Argentina: Cristina Kirchner does not like an independent judiciary
By Aquilino Braden
16.11.05 | Under Article 114 of the Argentine Constitution, the selection of federal judges and the investigation of complaints against them is the responsibility of the Judicial Council (“Consejo de la Magistratura”). According to the abovementioned constitutional provision its membership has to be “balanced” between representatives of three groups. That is to say, between public officers “elected by popular vote”; judges; and practising lawyers elected by its own constituency.
The first piece of legislation ever to regulate such Council, which was enacted in 1998, determined (already leaning in favour of politicians) that there should be 19 Members of the Council. Of them, 10 Members now represent the judges and lawyers and 9 Members represent the “politicians”. This is definitely not a reflect of the spirit of the Argentine Constitution, but still it can be argued that -notwithstanding the obvious lack of balance- the “politicians” today do not really “dominate” the Council.
Senator Cristina Kirchner, the powerful wife of the President, is now proposing to reduce and amend the membership of the Council. The proposed reduction is clearly aimed at eliminating from it any presence from representatives of the opposition parties and, in addition, granting “politicians” the majority of the Council.
In a country like Argentina, where the judiciary is suspect by the wide majority of its people of been “functional” to the Government (particularly at the federal judges level) this proposal is not only against what the Constitution establishes, but could -worse- become an instrument through which governmental officers will “manage” the judges in accordance with the view of the ruling party. Extremely dangerous, particularly in a country where the “rule of law” has been absent since the economic and financial crisis of 2001.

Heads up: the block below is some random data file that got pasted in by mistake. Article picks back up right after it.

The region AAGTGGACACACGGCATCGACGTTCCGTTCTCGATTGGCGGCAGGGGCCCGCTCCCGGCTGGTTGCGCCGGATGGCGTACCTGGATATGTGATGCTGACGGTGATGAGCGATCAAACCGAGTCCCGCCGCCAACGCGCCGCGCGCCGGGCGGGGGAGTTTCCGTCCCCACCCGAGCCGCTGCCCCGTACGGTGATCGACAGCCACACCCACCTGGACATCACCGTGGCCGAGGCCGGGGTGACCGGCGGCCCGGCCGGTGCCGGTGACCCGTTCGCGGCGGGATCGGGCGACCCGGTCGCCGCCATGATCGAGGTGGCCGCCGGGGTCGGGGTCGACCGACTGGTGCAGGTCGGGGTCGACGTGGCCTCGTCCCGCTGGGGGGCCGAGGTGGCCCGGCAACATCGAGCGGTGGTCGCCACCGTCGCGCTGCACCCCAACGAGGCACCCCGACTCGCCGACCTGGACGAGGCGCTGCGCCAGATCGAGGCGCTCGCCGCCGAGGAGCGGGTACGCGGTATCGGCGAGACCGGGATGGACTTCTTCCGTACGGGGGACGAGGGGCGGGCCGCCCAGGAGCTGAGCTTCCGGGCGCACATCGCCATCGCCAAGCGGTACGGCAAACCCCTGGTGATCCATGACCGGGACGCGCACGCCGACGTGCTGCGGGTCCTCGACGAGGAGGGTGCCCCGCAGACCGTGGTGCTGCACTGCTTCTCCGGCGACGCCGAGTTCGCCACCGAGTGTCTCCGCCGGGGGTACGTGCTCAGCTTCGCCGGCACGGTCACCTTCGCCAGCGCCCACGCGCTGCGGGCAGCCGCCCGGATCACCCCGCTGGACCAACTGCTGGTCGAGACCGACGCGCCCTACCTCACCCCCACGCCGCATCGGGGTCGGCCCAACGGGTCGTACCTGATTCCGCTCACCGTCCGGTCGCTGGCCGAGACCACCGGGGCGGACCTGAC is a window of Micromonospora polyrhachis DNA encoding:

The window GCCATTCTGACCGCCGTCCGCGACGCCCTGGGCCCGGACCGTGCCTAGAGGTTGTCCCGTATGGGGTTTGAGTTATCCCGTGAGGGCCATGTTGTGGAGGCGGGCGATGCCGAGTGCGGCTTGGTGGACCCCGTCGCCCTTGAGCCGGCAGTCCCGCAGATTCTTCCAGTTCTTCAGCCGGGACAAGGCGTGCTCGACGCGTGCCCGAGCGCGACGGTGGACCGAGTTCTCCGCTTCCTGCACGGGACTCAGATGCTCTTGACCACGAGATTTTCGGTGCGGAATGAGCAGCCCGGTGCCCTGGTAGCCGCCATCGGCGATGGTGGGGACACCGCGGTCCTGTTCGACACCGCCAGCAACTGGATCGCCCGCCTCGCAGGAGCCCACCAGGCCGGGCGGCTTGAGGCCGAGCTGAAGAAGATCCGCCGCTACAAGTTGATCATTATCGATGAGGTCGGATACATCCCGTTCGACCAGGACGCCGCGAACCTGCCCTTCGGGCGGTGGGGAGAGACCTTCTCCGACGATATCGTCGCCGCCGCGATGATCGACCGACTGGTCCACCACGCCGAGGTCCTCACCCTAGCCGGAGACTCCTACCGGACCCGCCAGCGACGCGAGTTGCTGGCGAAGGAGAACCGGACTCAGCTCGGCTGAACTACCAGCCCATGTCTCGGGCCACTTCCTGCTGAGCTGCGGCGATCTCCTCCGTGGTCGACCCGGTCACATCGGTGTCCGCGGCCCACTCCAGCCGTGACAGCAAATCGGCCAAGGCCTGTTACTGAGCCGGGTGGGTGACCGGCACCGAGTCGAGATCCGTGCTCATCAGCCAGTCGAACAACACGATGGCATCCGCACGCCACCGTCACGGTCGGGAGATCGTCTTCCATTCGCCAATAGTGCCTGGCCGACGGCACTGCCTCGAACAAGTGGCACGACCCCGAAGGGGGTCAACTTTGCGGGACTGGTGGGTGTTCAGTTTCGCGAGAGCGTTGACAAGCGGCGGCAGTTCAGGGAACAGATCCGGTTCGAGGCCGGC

Since judges should inspire trust and confidence and exercise their judicial functions with integrity, impartiality and independence, this proposal by Senator Cristina Kirchner, herself a lawyer (but always a mediocre one) is considered to be not only a clear abuse of power, but also one more step in the wrong direction, i.e. in the direction of authoritarianism. Like their mentor, the “bolivarian” Hugo Chávez, the powerful Kirchner couple now wants to increase the control they hold over Argentina. The new aim, as evidenced by the new proposal, is to control the Argentine judiciary. This is a dangerous proposal, to be followed closely by the investment community.
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